Jazz-Blues Brothers is an enjoyable and accessible set that is available from www.amazon.com.
Larry McDonough Quartet
Kind Of Bill On The Palace Grounds
Pianist Larry McDonough has loved Bill Evans’ music ever since he was a youth in the late 1960s. Each of his recordings has included at least one tribute to his musical role model. When the 40th anniversary of Evans’ death was approaching in 2020,
McDonough recorded Kind Of Bill, a full-length tribute album comprised of songs that the pianist used to perform.
With soprano and tenor-saxophonist Richard Terrill, bassist Greg Stinson, and drummer Dean White, McDonough plays creatively within the tradition of Bill Evans but without directly copying his musical hero. Terrill, who has a particularly attractive sound on soprano, also contributed two poems, “Improvisations” and “Bill Evans,” that discuss aspects of the pianist’s life. Each of the members of the quartet is a world class musician although, since they are based in Minnesota, they are not as well- known nationally as they deserve.
The music on Kind Of Bill is programmed loosely in chronological order (after the opening “Waltz For Debby” which is quite cheerful), following his career from “Blue In Green” and “My Foolish Heart” to “We Will Meet Again” and “I Will Say Goodbye.” It concludes on a happy note with a swinging “Milestones,” as if Evans near the end of his life was recalling an earlier memory.
Fans of Bill Evans are well advised to pick up Kind Of Bill which is available from www.amazon.com.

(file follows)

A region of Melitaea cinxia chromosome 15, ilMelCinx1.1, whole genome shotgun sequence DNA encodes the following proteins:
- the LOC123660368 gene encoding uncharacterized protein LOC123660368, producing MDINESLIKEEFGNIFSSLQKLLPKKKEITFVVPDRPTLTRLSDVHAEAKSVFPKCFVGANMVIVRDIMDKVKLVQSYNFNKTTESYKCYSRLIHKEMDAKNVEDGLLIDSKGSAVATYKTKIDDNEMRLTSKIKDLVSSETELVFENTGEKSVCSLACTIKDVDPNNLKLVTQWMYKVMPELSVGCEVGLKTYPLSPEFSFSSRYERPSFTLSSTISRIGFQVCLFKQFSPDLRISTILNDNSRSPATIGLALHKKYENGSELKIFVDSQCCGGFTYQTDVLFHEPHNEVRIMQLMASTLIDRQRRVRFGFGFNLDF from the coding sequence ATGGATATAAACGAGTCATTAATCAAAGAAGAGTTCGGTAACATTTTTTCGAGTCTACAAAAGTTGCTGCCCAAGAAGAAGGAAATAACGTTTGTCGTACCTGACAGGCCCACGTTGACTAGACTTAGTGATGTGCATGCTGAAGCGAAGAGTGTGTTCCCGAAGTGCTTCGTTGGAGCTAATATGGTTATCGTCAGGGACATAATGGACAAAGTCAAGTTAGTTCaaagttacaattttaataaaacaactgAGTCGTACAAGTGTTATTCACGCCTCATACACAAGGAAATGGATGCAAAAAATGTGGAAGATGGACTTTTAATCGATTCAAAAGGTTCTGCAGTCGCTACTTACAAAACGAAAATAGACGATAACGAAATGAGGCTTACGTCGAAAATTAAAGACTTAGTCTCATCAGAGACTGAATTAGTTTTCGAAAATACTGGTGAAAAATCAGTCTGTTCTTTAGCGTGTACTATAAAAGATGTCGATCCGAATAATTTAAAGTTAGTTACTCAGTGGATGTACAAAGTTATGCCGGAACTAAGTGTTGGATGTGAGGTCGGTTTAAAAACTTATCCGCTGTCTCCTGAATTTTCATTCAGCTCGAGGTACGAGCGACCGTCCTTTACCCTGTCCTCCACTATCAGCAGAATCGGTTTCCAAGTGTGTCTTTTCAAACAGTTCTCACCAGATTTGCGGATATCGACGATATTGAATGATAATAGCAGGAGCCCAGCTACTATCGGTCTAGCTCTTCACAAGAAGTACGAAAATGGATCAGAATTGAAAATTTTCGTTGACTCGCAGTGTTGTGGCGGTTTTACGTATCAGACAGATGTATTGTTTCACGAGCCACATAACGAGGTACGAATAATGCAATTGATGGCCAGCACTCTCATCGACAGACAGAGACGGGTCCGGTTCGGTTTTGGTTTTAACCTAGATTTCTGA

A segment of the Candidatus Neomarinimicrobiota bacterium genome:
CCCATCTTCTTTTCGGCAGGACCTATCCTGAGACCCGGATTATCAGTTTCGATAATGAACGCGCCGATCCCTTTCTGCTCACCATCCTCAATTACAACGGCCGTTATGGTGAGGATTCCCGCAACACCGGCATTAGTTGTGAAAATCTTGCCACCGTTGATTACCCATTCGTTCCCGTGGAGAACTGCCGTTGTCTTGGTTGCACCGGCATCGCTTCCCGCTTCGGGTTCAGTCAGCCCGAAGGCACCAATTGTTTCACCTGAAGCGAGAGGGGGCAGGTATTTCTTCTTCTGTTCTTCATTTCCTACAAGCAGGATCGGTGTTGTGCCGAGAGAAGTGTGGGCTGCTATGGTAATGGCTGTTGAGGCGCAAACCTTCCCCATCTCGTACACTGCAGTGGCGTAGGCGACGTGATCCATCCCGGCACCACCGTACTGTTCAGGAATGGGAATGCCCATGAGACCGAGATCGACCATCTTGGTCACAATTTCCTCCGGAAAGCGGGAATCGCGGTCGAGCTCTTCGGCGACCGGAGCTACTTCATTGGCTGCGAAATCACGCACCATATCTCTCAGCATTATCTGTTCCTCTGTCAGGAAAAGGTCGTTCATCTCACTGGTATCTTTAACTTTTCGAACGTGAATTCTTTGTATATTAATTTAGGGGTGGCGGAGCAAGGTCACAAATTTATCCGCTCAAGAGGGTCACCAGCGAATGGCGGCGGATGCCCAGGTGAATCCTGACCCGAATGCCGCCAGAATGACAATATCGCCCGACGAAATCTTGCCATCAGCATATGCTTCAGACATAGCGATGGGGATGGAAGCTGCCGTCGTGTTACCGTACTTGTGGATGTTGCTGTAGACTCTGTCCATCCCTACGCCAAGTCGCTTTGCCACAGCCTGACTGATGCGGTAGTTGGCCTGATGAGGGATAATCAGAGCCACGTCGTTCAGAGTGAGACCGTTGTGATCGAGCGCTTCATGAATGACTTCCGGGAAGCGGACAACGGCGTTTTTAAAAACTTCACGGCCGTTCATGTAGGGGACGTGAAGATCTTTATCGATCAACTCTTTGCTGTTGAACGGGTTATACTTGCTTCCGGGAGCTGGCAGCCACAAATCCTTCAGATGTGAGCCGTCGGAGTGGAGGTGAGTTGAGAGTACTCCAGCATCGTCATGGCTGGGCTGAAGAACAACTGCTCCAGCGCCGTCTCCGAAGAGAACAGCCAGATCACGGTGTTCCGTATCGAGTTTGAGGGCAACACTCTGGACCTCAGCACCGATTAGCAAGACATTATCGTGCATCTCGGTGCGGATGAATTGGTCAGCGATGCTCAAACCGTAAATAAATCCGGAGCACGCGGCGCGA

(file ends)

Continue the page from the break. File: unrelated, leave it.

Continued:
The Dave Stephens Swing Orchestra
Singer Dave Stephens has been leading swing-oriented bands for the past couple of decades and has recorded at least five CDs. While it was made in 1998, Swing Out is still available and serves as an excellent example of Stephens’ spirited music.
While it is called a “Swing Orchestra,” the band on this project is actually an octet comprised of pianist Russ Long, Steve Patke on reeds, trombonist Marvin Hart, trumpeter Jay Sollenberger, guitarist Rod Fleeman, one of two bassists, drummer Jurgen Weige, and “Washboard” Chaz on washboard in addition to the singer-leader.
The music is consistently fun and ranges from the opening “It Don’t Mean A Thing” and Slim Gaillard’s “8, 9 and 10” to “Is You Is Or Is You Ain’t My Baby” and “Sway.” In addition to his warm and likable voice, Stephens contributed three originals (two co-written with Russ Long) in the swing tradition: “Renessa,” “Unavoidably Blue” and “Better Than This.” The solos by trombonist Marvin Hart and Steve Patke on clarinet, tenor, soprano and flute are major assets. The highpoint of Swing Out is an exuberant version of “I Wanna Be Like You” which is complete with jungle sounds, Patke’s flute, and Dixieland-flavored ensembles.
Swing fans will want Swing Out, an enjoyable outing that is available from www.amazon.com.
A very good jazz singer with an appealing voice, swinging phrasing, impeccable
musicianship, and the ability to perfectly place her notes, Alexis Cole has had an unusual life. She was born in New York, grew up in Florida, spent time living and singing in India, Ecuador, and Japan, and spent 2009-15 in the Army where she sang with the West Point Band’s Jazz Knights.